As Christians, we are called to be empathetic as evangelism is rooted in empathy (aside from it being mandated). We remember what it felt like to be lost and bound. We remember what it felt like to be ensnared in sin. We remember what it felt like to be empty and desperately searching for answers. It is because of this we go on mission trips. It is because of this, we feed those who are without homes. It is because of this, that we take people into our homes. It is because of empathy that we engage with those who could not care less about our God nor our Jesus. We empathize, because we see others as human beings and they too, no matter their background, need grace, love and mercy.
Empathy is not dismissive. Think about if Jesus would have dismissed us because He didn’t agree with something we did or said. Therefore, even if you don’t agree with “Black Lives Matter,” empathy will drive you to understanding why that phrase even exists. Even if you agree with police killing (mostly) unarmed black men, empathy will drive you to understand why black people are enraged. Empathy should drive you to try and understand why some enter this country without documentation. More importantly, empathy should drive you to mourn the loss of a life. Empathy will make you try and understand the why. It is not until the why is valued, that we will begin to care about other people; even if you don’t agree with their opinions.
To my white brothers and sisters in the faith, we need your public empathy. We need your voices and your solidarity. The same voice you give to stopping abortion or same sex marriage, is the same voice we need for discriminatory laws. The same voice you give to other countries, is the same voice we need here in America. The same thoughtful memes and posts about terrorism, are the same types of memes and posts we need for people of color who are mistreated here in America. As stated earlier, it’s difficult to see your empathy for mission trips, but not your empathy when a race of people are angry and mourning here in America.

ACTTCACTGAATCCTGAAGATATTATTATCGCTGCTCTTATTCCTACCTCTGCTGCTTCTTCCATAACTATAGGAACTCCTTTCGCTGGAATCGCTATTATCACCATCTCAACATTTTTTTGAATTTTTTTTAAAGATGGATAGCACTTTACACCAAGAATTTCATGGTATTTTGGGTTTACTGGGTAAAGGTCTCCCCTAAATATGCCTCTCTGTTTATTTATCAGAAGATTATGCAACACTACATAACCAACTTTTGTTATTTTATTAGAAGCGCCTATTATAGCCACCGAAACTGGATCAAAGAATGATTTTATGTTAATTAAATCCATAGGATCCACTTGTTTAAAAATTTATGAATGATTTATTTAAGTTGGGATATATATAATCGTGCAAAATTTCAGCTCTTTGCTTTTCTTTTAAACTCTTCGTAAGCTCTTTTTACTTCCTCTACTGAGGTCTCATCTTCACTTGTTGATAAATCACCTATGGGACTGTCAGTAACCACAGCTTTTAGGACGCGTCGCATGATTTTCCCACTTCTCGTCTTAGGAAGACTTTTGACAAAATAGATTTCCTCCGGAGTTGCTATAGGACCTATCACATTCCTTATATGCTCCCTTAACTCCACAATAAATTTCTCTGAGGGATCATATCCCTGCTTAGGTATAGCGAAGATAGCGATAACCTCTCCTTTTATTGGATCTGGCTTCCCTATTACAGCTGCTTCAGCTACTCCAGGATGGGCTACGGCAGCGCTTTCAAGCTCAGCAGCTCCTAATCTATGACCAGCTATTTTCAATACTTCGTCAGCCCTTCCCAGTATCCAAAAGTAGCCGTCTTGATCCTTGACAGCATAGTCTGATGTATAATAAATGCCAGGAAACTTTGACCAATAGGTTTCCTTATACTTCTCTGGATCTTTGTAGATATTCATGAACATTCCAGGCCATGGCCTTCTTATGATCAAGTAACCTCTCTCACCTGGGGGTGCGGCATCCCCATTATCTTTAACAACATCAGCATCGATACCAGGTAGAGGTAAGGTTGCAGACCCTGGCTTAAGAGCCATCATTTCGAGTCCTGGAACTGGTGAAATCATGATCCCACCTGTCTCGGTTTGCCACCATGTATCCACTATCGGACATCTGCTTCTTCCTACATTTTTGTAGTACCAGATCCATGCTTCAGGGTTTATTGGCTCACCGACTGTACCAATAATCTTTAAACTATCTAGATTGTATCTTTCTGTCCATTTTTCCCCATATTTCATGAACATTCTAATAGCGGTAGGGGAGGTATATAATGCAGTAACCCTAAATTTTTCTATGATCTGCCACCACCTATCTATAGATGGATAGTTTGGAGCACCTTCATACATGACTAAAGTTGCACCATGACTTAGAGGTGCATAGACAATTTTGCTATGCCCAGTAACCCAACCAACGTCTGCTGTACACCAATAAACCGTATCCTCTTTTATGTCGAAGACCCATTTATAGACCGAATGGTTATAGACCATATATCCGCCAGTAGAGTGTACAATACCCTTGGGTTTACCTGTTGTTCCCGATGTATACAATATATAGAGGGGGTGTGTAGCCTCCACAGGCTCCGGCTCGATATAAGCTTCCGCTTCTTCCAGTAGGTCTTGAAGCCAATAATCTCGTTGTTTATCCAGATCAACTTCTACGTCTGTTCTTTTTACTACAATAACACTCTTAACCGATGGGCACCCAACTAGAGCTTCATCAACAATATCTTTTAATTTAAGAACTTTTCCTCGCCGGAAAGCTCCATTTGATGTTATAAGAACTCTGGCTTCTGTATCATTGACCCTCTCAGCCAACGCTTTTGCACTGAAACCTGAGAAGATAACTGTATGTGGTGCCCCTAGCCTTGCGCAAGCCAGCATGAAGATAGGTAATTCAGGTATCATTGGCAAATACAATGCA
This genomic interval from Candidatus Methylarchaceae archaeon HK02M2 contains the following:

Side note: Black lives do matter to black people. Black people are not proud nor happy when we see acts of violence being committed in our communities. Many of the black people that I know that say black lives matter are actively trying to improve the lives of blacks daily.
The fact that I must inject that should say a lot about the things I’ve heard “Christians” say about black people.
We are a family, and I pray that this letter has been able to inspire. Not all white Christians are prejudice and some really do care about the plights of people of color, but it would help if black people could see your solidarity publicly. As blacks, we can only reach those within our sphere of influence; which is why it is so important for my white brothers and sisters in the faith to be just as outspoken. We need you to talk to your congregation, congressmen/women, police captains, people in power, etc. and convince them to change laws that are unjust. We need you to help bring awareness to immigration reform, police reform, human rights, etc. We need you to let them know that black people were also created in God’s image as we too, are fearfully and wonderfully designed. We need your help to shed light on white privilege. We need you to help bring awareness to unjust laws and let the public know that every black person killed by police didn’t deserve to die. And even if they were wrong and the killing was justified, the loss of a life is always something to mourn; especially if that life is lost outside of Christ. People need the gospel and the gospel is the answer; however, not everyone will answer the call. It is because of this, we need to make sure that people are treating others as fairly as possible.
And yes, discrimination is a sin issue. As Jackie Hill-Perry puts it, “it’s an Imago Dei” issue. Failing to see one another as being made in the image of God breeds discrimination and prejudice. Jesus, on more than one occasion, corrected His disciples, as well as religious leaders, because they dismissed people due to their lineage or what they looked like or did. On these occasions, Jesus corrected them; He addressed their sin. He didn’t coach it, neither did He allow it; He dealt with it so His disciples, as well as the religious leaders, would understand that that type of behavior is unacceptable. It was unacceptable then, and it is unacceptable now. If the Holy Spirit is truly working in our lives, then empathy should not be as invisible as it is. Even if you disagree with another’s perspective, as a Christian, your empathy should cause you to care about that person, regardless of his/her perspective.
“It’s a sad day when Christians would gladly lose their life for Jesus,
but not their reputation.” -Adam
Your Black Brother-in-Christ